The power of the positive

I flooded social media last week with the good news that my RNA New Writers’ Scheme report was back and I was pleased as punch with such a positive report.  Yes, I was showing off.  After a couple of years in the writing wilderness (take a look at this post from June) I am delighted to find that my writing is back on form.

However, I feel it’s more than that.  I’ve been on the NWS for five years now.  In that time I’ve had three good reports and two not-so-great ones.  I don’t feel my writing has changed and admittedly the one of the not-so-great reports was based upon a partial submission, however, my writing flow and characterisation, I feel, have remained constant.

So what makes the difference?  For me, I think it’s all in the delivery of the report; the ability to provide positive criticism.  My first every NWS report was a triumph.  I felt I’d cracked it with my first ever novel.  There was criticism but my reader had given me helpful tips on how to overcome elements of an unbelievable plot thread, how to tone down a villainous villain.  So, encouraged by this positive criticism I went on a Cornerstones Writing Commercial Women’s Fiction Course to try and hone my craft…

…only to discover I really needed to start from the beginning and plot the entire novel again.

So I did.  I re-plotted, kept all my characters, changed my heroines’ journeys but ultimately kept their character arcs and produced a much better novel.  Only, the report I received from the NWS scheme wasn’t so great.  There was a lot of ‘nit-picking’ about whether I had really done my research into certain settings (part of the novel is set in a nursing home) and the one criticism that really sticks with me was that the reader didn’t think this was marketable story as it was set in Yorkshire and I live in Gloucestershire. After which I felt rather deflated and that novel stayed in the drawer for a year.

Last year, I submitted a partial manuscript of the same story I have just received a second review of.  I knew it wasn’t brilliant but I wanted to know whether the reader felt the plot had ‘legs’.  Thankfully the reader did like the plot but s/he was not impressed with rather a large theme of the novel.  Set in the racing world (note I took the advice of the previous NWS reader and set this novel on home ground, Cheltenham being an epicenter for hurdle racing), one of my secondary heroine’s has several racehorses and makes money from this industry.  This did not satisfy my reader, however, as s/he felt that my heroine could not make enough money to see her through retirement like this.  I hold my hands up; this is my fault as the writer.  Perhaps I didn’t make it clear enough that this was a wealthy character, in her late-seventies, widowed three times with incomes coming from property, investment and racehorses.  However, this didn’t stop me getting a lecture on the intricacies of the racing world.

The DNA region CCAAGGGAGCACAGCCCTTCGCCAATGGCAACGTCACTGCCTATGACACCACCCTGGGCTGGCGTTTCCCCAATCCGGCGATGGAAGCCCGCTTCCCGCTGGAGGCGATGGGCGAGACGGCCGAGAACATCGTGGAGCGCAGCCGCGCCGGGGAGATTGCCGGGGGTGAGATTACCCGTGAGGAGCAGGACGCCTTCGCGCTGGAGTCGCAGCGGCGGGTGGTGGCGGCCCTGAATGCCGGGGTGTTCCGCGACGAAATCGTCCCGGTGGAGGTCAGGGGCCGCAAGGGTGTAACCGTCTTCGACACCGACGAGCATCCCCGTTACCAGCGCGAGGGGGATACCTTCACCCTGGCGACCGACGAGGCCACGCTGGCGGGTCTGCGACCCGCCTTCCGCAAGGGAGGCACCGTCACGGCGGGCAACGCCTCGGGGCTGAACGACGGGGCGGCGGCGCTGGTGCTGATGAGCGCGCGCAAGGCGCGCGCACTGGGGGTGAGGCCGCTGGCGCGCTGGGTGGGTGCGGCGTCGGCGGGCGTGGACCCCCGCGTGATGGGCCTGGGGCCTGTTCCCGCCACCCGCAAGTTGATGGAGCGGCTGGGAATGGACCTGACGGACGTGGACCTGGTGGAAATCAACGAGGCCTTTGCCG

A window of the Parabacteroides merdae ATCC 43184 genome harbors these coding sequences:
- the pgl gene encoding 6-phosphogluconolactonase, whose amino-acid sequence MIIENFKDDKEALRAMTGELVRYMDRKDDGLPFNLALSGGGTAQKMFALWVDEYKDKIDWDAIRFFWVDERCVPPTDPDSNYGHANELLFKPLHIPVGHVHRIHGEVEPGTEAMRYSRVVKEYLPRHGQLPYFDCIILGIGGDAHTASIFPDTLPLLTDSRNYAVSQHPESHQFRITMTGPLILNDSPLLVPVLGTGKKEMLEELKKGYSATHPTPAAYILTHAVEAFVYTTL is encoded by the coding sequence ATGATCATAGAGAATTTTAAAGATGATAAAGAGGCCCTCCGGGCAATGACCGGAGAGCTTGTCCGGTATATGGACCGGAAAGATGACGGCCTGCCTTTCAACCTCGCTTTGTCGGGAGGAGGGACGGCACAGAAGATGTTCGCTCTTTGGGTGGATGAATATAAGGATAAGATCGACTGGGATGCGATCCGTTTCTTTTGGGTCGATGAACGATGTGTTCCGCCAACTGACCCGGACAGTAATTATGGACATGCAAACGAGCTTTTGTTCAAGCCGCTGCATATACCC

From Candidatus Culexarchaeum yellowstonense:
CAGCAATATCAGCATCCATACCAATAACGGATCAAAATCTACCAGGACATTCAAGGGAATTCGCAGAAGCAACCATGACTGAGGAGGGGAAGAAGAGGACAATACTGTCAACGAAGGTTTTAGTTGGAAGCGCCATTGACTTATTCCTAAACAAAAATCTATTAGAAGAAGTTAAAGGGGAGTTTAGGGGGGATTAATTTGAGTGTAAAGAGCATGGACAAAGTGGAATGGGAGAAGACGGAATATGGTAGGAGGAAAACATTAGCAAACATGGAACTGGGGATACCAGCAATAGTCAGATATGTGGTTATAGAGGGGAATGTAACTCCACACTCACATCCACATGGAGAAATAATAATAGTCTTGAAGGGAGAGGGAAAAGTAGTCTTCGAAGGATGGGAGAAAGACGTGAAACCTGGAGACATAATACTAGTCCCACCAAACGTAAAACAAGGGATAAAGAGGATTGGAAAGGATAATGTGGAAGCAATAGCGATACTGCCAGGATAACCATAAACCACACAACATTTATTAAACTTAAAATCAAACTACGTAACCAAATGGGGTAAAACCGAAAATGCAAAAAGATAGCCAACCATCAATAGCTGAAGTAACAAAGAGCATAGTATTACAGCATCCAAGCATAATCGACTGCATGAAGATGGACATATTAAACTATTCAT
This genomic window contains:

Which I ignored.

As a child, I was horse-mad.  I dreamed of having my own horse.  I lived and breathed for my next riding lesson, hack, even cleaning out the stables.  I was bitterly disappointed when my Mother cancelled my lessons, her reasoning being that the stables said I needed my own horse and my parents couldn’t afford one.  My suspicions lean far more to her not wanting to take me to lessons on dark, wet, windy nights in the Cotswolds.  I grew-up in the next village to Jilly Cooper; I knew about Rupert Campbell-Black long before I should have done.  My dear old boss, Alan, was a racehorse owner and a gambling addict.  Only racing but my first job of the morning, at the tender age of 20 as an Human Resources Administrator, was to nip around to the betting shop, collect his winnings from the day before and place that days bets.  I am not claiming to be an equestrian expert but add in a few days lost in the champagne bar at Prestbury Park and I feel I’ve had enough observation in my time to create some authenticity in my writing.  It worked.

All in all, you have created a memorable story set against the background of the horse racing community in Gloucestershire, and it was clear you know a lot about this.  I felt as though I was part of that world, so well done!

Maybe I got lucky.  Maybe I got a reader who doesn’t know much about horse racing at all.  Either way, I ignored unhelpful criticism and created something believable.  This latest report recommends I edit and get on and submit to agents/publishers asap.  I may not be published yet but I feel much more positive about my writing now.

So, the purpose of this post?  Believe in yourself.  Take the positive criticism, go with your gut instinct and ignore what you don’t agree with.  It’s your story. You tell it.



6 thoughts on “The power of the positive

  1. I think as long as you can make that world believable for the reader, then you’ve done your job. It’s easy to get stuck into the research, and tell your reader every detail, and drag the story down. Keep enough in to build a picture but not too much it will bore the reader. I know nothing about race-horsing but if it felt believable, I’d be happy with that.

    Get editing, young lady!


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